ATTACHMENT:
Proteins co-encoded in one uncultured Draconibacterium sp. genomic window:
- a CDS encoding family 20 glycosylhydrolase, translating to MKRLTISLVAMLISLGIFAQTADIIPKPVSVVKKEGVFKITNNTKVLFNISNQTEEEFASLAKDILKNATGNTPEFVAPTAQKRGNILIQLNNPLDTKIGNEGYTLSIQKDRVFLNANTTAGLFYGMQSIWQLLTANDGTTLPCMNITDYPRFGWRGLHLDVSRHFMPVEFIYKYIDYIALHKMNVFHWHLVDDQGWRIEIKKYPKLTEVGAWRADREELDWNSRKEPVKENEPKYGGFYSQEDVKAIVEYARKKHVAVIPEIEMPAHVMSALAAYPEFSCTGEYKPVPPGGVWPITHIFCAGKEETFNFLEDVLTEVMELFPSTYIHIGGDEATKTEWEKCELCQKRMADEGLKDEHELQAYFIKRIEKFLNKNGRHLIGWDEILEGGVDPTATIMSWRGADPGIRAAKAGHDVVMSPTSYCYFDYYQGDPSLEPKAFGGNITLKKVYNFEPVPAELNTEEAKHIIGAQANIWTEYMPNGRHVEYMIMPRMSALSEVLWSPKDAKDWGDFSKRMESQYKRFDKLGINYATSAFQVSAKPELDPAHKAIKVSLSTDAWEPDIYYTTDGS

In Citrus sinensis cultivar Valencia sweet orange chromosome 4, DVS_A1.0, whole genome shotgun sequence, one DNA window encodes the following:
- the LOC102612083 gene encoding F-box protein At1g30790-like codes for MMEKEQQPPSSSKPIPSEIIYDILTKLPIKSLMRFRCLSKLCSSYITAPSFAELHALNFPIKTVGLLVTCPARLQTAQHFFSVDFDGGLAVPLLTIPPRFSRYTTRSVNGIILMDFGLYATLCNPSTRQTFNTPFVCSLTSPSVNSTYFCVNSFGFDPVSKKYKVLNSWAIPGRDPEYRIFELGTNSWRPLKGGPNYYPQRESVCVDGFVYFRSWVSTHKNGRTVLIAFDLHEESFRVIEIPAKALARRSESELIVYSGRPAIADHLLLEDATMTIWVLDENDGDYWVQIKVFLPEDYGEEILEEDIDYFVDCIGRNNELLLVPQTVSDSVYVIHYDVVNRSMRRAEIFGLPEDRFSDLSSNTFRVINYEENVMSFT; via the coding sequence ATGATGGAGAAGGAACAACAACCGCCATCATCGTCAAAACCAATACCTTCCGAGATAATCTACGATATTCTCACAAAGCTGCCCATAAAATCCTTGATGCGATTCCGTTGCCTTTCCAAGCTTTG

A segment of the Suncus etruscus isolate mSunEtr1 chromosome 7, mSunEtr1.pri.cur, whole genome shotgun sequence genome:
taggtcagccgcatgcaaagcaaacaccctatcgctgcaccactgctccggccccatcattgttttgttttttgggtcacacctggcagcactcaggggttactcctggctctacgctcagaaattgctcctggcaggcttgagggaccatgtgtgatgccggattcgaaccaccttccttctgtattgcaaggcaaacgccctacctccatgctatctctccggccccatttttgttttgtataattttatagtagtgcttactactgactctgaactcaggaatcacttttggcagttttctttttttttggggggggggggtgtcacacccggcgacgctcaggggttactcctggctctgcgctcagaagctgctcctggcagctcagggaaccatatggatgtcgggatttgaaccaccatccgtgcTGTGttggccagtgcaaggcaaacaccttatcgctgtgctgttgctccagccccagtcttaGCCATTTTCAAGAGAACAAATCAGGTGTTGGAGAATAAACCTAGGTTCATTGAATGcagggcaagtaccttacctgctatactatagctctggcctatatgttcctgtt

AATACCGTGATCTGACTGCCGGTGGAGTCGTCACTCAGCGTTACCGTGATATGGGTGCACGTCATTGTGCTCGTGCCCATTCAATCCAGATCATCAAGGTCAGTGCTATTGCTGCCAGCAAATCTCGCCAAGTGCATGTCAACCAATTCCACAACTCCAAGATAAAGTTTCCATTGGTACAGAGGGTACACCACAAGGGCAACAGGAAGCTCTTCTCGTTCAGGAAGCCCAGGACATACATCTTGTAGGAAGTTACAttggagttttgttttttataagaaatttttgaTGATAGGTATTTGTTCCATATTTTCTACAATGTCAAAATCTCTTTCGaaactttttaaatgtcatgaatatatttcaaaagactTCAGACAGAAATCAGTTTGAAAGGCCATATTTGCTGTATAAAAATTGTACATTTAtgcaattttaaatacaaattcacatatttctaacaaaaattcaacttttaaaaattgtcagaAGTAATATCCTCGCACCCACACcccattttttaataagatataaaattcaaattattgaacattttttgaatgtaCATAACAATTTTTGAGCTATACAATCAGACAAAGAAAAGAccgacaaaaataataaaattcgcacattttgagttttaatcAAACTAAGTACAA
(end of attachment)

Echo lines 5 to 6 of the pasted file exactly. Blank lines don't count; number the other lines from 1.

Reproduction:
A segment of the Suncus etruscus isolate mSunEtr1 chromosome 7, mSunEtr1.pri.cur, whole genome shotgun sequence genome:
taggtcagccgcatgcaaagcaaacaccctatcgctgcaccactgctccggccccatcattgttttgttttttgggtcacacctggcagcactcaggggttactcctggctctacgctcagaaattgctcctggcaggcttgagggaccatgtgtgatgccggattcgaaccaccttccttctgtattgcaaggcaaacgccctacctccatgctatctctccggccccatttttgttttgtataattttatagtagtgcttactactgactctgaactcaggaatcacttttggcagttttctttttttttggggggggggggtgtcacacccggcgacgctcaggggttactcctggctctgcgctcagaagctgctcctggcagctcagggaaccatatggatgtcgggatttgaaccaccatccgtgcTGTGttggccagtgcaaggcaaacaccttatcgctgtgctgttgctccagccccagtcttaGCCATTTTCAAGAGAACAAATCAGGTGTTGGAGAATAAACCTAGGTTCATTGAATGcagggcaagtaccttacctgctatactatagctctggcctatatgttcctgtt